The wider kick stand is more akin to something we’d find on a Microsoft Surface, and means that, when playing in tabletop mode, it’ll be much easier to find the perfect position to play.

Nintendo Switch OLED new speakers and audio quality

(Image Nintendo)

Another new addition is wired LAN support, which will come as a relief to those who feel Nintendo Switch’s online games aren’t the most stable or reliable when played over Wi-Fi. It’ll also benefit titles like Super Smash Bros. Ultimate and Splatoon 3, the latter of which is due to release in 2022.

Thankfully, another area where the Nintendo Switch OLED improves over the original is internal storage. The Nintendo Switch OLED has 64GB of storage compared to the 32GB on the original Switch model, and there’s still support for compatible microSD cards.

View of the rear of the Nintendo Switch OLED showing its wider kickstand

The kickstand has been greatly improved (Image Nintendo)

The Nintendo Switch dock has also received a subtle upgrade, as it now sports rounded edges for a more modern-looking design, and comes in an off-white, which matches the new white color scheme of the Nintendo Switch OLED. The console is also available in the classic Neon Blue/Red color combo with a black dock. 

Like the previous model, the new Switch dock will be available to purchase separately from the Nintendo online store (it won’t be sold at retail) and will work with the original Switch. The old dock cost $60, so we expect the new dock to be priced similarly.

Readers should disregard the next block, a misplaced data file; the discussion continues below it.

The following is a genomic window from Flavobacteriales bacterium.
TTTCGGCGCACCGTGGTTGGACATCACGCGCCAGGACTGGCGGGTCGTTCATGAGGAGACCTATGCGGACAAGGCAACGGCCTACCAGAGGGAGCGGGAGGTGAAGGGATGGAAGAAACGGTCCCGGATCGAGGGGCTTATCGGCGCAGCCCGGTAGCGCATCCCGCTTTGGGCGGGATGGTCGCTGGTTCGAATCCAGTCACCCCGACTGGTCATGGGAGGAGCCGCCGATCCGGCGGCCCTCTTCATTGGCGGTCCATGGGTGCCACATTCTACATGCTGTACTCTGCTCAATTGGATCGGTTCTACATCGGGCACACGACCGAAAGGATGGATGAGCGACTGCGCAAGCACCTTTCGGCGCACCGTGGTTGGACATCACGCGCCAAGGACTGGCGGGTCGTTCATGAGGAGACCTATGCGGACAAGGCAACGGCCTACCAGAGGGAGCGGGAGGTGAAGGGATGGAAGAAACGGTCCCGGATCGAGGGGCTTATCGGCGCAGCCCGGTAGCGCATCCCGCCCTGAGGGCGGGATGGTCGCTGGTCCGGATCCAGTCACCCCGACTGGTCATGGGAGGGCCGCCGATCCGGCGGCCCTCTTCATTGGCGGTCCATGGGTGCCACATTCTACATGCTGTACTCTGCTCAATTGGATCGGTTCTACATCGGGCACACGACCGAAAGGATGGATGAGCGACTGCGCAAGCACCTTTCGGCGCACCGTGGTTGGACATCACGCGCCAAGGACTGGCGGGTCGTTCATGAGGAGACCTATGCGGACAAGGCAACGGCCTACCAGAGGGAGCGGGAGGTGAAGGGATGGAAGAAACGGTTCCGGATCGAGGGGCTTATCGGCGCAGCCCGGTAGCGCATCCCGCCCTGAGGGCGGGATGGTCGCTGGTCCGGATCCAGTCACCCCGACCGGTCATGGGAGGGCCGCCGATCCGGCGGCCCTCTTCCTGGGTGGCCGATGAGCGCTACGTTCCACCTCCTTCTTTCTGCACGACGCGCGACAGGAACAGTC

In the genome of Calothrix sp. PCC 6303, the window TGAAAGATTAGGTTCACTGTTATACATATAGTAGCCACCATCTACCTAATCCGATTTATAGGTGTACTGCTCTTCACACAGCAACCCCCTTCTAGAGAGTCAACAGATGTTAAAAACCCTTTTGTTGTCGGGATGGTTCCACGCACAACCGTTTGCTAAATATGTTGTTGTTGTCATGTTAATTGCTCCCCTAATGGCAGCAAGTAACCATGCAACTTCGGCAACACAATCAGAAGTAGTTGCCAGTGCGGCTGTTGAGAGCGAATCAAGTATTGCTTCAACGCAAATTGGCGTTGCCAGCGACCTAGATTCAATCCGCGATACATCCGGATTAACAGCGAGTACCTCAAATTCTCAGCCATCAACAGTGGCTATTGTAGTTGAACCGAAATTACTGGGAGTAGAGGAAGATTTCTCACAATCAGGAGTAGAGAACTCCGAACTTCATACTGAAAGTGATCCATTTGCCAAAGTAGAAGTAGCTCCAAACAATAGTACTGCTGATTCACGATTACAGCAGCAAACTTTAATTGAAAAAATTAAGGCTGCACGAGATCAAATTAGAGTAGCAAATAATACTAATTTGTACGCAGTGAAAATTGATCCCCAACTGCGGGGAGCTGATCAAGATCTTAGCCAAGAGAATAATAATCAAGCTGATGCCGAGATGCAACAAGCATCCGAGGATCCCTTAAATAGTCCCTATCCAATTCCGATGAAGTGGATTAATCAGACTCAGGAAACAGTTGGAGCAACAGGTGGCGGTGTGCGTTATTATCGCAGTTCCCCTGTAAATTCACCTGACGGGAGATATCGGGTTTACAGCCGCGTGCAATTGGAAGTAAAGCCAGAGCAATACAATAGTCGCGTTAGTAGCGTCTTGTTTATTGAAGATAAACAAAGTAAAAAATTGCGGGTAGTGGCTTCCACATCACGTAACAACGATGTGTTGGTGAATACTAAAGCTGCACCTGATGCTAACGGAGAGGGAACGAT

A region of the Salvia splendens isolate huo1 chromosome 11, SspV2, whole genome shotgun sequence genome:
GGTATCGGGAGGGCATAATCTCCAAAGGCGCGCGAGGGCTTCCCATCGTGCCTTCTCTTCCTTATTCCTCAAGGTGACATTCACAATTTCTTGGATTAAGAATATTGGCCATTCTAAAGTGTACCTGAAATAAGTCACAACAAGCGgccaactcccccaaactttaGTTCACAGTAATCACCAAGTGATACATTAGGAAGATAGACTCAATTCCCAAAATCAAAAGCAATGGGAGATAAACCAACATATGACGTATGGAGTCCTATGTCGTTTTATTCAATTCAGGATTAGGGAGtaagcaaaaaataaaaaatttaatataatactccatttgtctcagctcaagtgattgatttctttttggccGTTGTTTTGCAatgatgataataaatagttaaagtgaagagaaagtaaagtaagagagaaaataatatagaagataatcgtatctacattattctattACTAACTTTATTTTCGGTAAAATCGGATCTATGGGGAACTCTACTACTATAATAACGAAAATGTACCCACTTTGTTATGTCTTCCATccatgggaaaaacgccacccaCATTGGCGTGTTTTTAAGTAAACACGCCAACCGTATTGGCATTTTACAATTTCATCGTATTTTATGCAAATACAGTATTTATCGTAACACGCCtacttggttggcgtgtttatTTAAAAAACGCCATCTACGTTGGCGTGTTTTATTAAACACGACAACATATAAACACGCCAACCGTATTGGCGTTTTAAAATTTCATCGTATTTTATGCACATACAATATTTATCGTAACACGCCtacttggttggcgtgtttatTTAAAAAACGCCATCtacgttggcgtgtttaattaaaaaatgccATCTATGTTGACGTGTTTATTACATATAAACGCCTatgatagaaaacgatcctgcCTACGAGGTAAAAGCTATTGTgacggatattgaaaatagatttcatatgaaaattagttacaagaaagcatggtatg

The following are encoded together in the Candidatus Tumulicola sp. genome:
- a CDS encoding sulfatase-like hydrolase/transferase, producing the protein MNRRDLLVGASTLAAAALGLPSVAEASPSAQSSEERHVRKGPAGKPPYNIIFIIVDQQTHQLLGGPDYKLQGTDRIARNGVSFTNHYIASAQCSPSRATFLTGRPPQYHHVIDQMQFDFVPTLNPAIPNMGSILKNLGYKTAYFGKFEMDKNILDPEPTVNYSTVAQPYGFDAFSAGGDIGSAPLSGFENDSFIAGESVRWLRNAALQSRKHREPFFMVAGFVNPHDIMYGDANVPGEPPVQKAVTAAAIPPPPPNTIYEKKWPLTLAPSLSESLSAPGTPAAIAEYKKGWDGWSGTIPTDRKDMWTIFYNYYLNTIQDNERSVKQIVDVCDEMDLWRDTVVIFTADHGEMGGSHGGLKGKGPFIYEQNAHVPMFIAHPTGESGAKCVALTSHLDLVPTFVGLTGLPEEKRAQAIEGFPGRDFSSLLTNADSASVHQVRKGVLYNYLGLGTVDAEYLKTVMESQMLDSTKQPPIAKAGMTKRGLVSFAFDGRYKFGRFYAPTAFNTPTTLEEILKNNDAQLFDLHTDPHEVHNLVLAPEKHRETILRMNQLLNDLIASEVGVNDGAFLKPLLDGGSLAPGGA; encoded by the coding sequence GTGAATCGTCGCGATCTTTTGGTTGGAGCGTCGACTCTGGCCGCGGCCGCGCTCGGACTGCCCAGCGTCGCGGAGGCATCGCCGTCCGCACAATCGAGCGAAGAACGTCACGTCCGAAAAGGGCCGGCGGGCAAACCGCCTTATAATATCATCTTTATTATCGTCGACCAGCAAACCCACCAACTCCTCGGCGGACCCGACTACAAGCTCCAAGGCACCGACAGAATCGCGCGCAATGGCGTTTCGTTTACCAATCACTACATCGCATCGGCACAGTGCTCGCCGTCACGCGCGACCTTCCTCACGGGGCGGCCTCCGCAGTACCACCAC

Nintendo Switch OLED technical specifications

Nintendo Switch OLED on a marble table in tabletop mode

(Image Nintendo)

Want to know about the ins and outs of the new Nintendo Switch OLED? Check out the full breakdown of the console’s technical specifications below:

Size: 9.5 x 0.55 x 4 inches (w x d x h)Weight: Approximately 0.71 lbs / 0.93 lbs with Joy-Con controllers attachedScreen: Multi-touch capacitive touch screen / 7-inch OLED screenResolution: 1280 x 720 (720p)CPU/GPU: Nvidia Custom Tegra processorStorage: 64GB (can be expanded using microSDHC or microSDXC cards up to 2TB)Wireless: WI-Fi (802.11 a/b/g/n/ac compliant)Video output: Up to 1080p via HDMI in TV mode, 720p in handheld modeAudio output: 5.1 Linear PCMSpeakers: StereoUSB connector: USB Type-C for charging3.5mm headphone jackBattery life: approximately 4.5-9 hoursCharging time: approximately 3 hours

Is the Nintendo Switch OLED 4K?

Hand lifting Nintendo Switch OLED out of dock with Joy Con controllers in front

(Image Nintendo)

Surprisingly, no. One of the biggest features the Nintendo Switch Pro was tipped to have was the option to output at 4K resolution when docked, but the Switch OLED will only output at 1080p, just like the regular Switch. This seems like a big missed opportunity for Nintendo, and might make the upgrade a little harder to justify for some.